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How To Construct Stud Walls & Partitions - Part 3

Interior Partitions:

When interior space needs to be divided it is accomplished by the construction of a partition. A partition is a stud wall that is covered with a sheathing, usually drywall or lath and plaster.

The biggest difference between an outside wall and an inside partition is that the partition generally does not sit on a solid foundation. It relies on the floor joists to support its weight and any weight that it is carrying. It is therefore important to consider the partitions support making sure that whatever support is available is sufficient to carry the weight.

interior partition running parallel to floor joists
Figure 4 - Interior partition running parallel to floor joists

Interior Partitions Running Parallel to Floor Joists:

In this situation, the partition may rest fully on a floor joist, partially on a floor joist or end up between two floor joists, as shown in Figure 4. These floor joists may already be carrying their full share of the buildings load. In general it is wise to provide additional support to a partition wall that is running parallel to floor joists. The additional support will help to prevent floors from sagging and squeaking over time.

Engineering calculations indicate that the average partition weighs almost three times the weight that a single joist is expected to carry. As shown in Figure 4, the weight of the partition applies a downward load on the floor which could cause the floor to deflect downwards. This would apply a great deal of upward force to any nails or screws that are in the floor boards in the adjacent joists.

The solution is to add support. The two most common methods to support a partition wall that runs parallel to floor joists are:

window and door framing header
Figure 3 - Window and door framing header

The size of the header for windows and doors, usually doubled with a piece of Styrofoam insulation between the pieces for outside walls and a piece of plywood for inside walls, is determined by the size of the opening. As a rule of thumb, you can use the following dimensional lumber:

interior partition running parellel to floor joist using cross bearing stiffener
interior partition running parellel to floor joist using double joists on sides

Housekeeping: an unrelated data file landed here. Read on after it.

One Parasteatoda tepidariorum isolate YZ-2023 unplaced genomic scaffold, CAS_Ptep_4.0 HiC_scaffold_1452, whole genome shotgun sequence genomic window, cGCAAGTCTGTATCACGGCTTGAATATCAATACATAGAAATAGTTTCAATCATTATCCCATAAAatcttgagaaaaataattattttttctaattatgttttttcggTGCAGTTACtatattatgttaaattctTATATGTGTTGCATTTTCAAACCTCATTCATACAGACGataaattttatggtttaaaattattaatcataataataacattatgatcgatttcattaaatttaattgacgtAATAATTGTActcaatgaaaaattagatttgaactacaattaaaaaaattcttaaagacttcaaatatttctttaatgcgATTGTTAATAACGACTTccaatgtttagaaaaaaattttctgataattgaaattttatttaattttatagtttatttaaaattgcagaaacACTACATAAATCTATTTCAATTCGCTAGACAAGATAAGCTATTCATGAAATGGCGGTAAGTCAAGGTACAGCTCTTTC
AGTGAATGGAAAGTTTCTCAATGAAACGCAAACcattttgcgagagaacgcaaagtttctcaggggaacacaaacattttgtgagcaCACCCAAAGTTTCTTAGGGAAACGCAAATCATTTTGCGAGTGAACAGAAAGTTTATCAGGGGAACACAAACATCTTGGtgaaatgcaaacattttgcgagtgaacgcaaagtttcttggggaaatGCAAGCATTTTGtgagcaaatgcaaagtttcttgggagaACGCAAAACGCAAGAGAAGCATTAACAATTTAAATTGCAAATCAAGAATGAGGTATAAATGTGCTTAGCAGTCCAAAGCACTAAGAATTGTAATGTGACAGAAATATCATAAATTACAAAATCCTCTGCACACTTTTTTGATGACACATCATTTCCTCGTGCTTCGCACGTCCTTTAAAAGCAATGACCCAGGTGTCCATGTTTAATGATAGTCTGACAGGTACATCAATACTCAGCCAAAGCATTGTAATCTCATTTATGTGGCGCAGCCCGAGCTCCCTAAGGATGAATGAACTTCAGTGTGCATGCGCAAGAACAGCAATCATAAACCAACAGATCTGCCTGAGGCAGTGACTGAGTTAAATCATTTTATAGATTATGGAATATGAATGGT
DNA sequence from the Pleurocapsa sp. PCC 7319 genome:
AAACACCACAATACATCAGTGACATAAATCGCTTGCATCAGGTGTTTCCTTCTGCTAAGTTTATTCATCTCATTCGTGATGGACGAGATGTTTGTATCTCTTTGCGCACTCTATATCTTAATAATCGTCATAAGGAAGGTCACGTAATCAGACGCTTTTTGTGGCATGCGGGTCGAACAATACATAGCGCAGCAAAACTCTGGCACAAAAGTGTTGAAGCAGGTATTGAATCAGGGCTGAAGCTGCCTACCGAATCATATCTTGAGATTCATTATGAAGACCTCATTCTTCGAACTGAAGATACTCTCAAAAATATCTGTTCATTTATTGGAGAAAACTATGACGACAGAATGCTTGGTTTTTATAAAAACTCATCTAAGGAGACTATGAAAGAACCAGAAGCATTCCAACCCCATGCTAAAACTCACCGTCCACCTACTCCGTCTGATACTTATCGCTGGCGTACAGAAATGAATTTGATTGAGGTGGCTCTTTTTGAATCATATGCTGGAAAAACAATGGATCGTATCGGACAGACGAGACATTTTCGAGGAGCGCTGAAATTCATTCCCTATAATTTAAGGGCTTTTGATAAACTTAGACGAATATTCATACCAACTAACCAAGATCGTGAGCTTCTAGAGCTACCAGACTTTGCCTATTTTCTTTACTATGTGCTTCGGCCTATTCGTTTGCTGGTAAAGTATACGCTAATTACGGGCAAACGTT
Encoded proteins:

This method uses 2 X 4 lumber attached to the joists and a 2 X 6 as a cross bearing stiffener. The 2 X 4 lumber should run the length of the partition and the 2 X 6 cross bearing pieces should be placed, at minimum, every 3 feet.

The partition should be nailed through the floor and into the cross bearing lumber. The floor should also be nailed independently into the cross bearing lumber.

This method uses the addition of a floor joist on each side of the originally installed floor joists to support the partition wall.

Although bridging is not shown in the drawing, bridging must be added to all floor joists.

Additional information on floor joist bridging.

interior partition running parellel to floor joist using double joists in center
interior partition running parellel to floor joist using double floor joists and lally column

Two additional floor joists are added directly below the partition wall.

This is the alternative that should be considered for load bearing walls. A column, or number of columns, is used to take the load of the partition wall directly to a footing.

By adding a support column directly to the foundation you are relieving the weight and stress from the floor joists.

interior partition running parellel to floor joist using one additional floor joist

If the partition wall should end up resting on one floor joist, either fully or partially, the addition of a second floor joist beside the one supporting the weight is a construction option that can be utilized.

Part 1

Part 2